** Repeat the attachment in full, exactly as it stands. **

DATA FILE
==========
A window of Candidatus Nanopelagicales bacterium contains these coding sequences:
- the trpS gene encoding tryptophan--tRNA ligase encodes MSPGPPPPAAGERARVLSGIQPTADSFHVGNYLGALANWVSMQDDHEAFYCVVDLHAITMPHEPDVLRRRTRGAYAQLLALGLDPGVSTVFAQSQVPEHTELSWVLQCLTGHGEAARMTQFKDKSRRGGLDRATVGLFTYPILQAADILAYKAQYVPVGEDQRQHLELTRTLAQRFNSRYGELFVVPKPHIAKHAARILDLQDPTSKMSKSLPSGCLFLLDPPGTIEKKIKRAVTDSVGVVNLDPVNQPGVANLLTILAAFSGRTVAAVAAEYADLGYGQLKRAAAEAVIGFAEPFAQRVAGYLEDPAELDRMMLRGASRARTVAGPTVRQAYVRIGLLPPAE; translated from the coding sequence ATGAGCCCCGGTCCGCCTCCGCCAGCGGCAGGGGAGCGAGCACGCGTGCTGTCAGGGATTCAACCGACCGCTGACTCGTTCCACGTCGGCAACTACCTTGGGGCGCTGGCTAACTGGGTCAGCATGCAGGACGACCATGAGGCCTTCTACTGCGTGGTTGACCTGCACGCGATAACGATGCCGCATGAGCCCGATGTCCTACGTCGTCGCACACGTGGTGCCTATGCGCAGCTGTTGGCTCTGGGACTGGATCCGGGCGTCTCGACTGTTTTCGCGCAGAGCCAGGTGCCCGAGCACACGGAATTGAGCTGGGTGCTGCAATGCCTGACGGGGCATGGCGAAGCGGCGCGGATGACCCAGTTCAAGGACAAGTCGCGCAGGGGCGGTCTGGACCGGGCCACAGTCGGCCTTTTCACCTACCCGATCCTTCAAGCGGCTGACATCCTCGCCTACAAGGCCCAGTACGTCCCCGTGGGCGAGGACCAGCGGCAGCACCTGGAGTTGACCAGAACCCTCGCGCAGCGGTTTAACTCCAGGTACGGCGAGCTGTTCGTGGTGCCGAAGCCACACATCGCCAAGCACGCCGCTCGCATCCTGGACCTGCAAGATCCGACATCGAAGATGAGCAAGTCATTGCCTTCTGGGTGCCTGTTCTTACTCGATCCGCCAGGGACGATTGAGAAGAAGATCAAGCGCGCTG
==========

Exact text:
A window of Candidatus Nanopelagicales bacterium contains these coding sequences:
- the trpS gene encoding tryptophan--tRNA ligase encodes MSPGPPPPAAGERARVLSGIQPTADSFHVGNYLGALANWVSMQDDHEAFYCVVDLHAITMPHEPDVLRRRTRGAYAQLLALGLDPGVSTVFAQSQVPEHTELSWVLQCLTGHGEAARMTQFKDKSRRGGLDRATVGLFTYPILQAADILAYKAQYVPVGEDQRQHLELTRTLAQRFNSRYGELFVVPKPHIAKHAARILDLQDPTSKMSKSLPSGCLFLLDPPGTIEKKIKRAVTDSVGVVNLDPVNQPGVANLLTILAAFSGRTVAAVAAEYADLGYGQLKRAAAEAVIGFAEPFAQRVAGYLEDPAELDRMMLRGASRARTVAGPTVRQAYVRIGLLPPAE; translated from the coding sequence ATGAGCCCCGGTCCGCCTCCGCCAGCGGCAGGGGAGCGAGCACGCGTGCTGTCAGGGATTCAACCGACCGCTGACTCGTTCCACGTCGGCAACTACCTTGGGGCGCTGGCTAACTGGGTCAGCATGCAGGACGACCATGAGGCCTTCTACTGCGTGGTTGACCTGCACGCGATAACGATGCCGCATGAGCCCGATGTCCTACGTCGTCGCACACGTGGTGCCTATGCGCAGCTGTTGGCTCTGGGACTGGATCCGGGCGTCTCGACTGTTTTCGCGCAGAGCCAGGTGCCCGAGCACACGGAATTGAGCTGGGTGCTGCAATGCCTGACGGGGCATGGCGAAGCGGCGCGGATGACCCAGTTCAAGGACAAGTCGCGCAGGGGCGGTCTGGACCGGGCCACAGTCGGCCTTTTCACCTACCCGATCCTTCAAGCGGCTGACATCCTCGCCTACAAGGCCCAGTACGTCCCCGTGGGCGAGGACCAGCGGCAGCACCTGGAGTTGACCAGAACCCTCGCGCAGCGGTTTAACTCCAGGTACGGCGAGCTGTTCGTGGTGCCGAAGCCACACATCGCCAAGCACGCCGCTCGCATCCTGGACCTGCAAGATCCGACATCGAAGATGAGCAAGTCATTGCCTTCTGGGTGCCTGTTCTTACTCGATCCGCCAGGGACGATTGAGAAGAAGATCAAGCGCGCTG